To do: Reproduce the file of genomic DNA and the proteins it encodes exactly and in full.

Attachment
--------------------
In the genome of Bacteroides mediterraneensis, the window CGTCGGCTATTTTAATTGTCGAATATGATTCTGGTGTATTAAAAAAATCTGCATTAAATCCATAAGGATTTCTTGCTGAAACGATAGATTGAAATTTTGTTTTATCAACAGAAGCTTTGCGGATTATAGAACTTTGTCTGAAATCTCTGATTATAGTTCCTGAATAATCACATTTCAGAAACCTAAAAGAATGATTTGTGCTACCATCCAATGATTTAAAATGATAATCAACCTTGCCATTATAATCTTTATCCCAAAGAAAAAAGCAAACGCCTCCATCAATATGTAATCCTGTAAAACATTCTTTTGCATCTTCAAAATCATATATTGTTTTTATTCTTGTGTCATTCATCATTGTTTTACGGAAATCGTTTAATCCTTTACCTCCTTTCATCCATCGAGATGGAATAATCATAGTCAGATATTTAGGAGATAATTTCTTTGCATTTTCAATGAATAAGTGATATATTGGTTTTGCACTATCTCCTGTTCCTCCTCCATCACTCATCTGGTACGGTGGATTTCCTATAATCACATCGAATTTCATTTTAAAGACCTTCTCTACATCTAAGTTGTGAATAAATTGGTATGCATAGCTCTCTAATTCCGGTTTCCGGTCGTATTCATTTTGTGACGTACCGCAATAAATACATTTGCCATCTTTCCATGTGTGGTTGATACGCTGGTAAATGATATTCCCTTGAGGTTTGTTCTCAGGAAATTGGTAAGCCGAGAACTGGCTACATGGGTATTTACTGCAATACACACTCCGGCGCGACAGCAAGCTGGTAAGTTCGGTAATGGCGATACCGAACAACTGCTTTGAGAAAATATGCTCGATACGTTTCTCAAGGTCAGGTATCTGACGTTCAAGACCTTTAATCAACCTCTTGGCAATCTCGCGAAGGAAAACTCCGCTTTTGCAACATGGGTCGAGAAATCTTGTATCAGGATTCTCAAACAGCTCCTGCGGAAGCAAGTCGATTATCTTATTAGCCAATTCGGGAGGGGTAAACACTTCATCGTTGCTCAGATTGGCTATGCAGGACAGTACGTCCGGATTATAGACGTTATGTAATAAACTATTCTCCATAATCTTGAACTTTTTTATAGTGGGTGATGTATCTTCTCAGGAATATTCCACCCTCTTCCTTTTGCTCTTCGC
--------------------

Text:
In the genome of Bacteroides mediterraneensis, the window CGTCGGCTATTTTAATTGTCGAATATGATTCTGGTGTATTAAAAAAATCTGCATTAAATCCATAAGGATTTCTTGCTGAAACGATAGATTGAAATTTTGTTTTATCAACAGAAGCTTTGCGGATTATAGAACTTTGTCTGAAATCTCTGATTATAGTTCCTGAATAATCACATTTCAGAAACCTAAAAGAATGATTTGTGCTACCATCCAATGATTTAAAATGATAATCAACCTTGCCATTATAATCTTTATCCCAAAGAAAAAAGCAAACGCCTCCATCAATATGTAATCCTGTAAAACATTCTTTTGCATCTTCAAAATCATATATTGTTTTTATTCTTGTGTCATTCATCATTGTTTTACGGAAATCGTTTAATCCTTTACCTCCTTTCATCCATCGAGATGGAATAATCATAGTCAGATATTTAGGAGATAATTTCTTTGCATTTTCAATGAATAAGTGATATATTGGTTTTGCACTATCTCCTGTTCCTCCTCCATCACTCATCTGGTACGGTGGATTTCCTATAATCACATCGAATTTCATTTTAAAGACCTTCTCTACATCTAAGTTGTGAATAAATTGGTATGCATAGCTCTCTAATTCCGGTTTCCGGTCGTATTCATTTTGTGACGTACCGCAATAAATACATTTGCCATCTTTCCATGTGTGGTTGATACGCTGGTAAATGATATTCCCTTGAGGTTTGTTCTCAGGAAATTGGTAAGCCGAGAACTGGCTACATGGGTATTTACTGCAATACACACTCCGGCGCGACAGCAAGCTGGTAAGTTCGGTAATGGCGATACCGAACAACTGCTTTGAGAAAATATGCTCGATACGTTTCTCAAGGTCAGGTATCTGACGTTCAAGACCTTTAATCAACCTCTTGGCAATCTCGCGAAGGAAAACTCCGCTTTTGCAACATGGGTCGAGAAATCTTGTATCAGGATTCTCAAACAGCTCCTGCGGAAGCAAGTCGATTATCTTATTAGCCAATTCGGGAGGGGTAAACACTTCATCGTTGCTCAGATTGGCTATGCAGGACAGTACGTCCGGATTATAGACGTTATGTAATAAACTATTCTCCATAATCTTGAACTTTTTTATAGTGGGTGATGTATCTTCTCAGGAATATTCCACCCTCTTCCTTTTGCTCTTCGC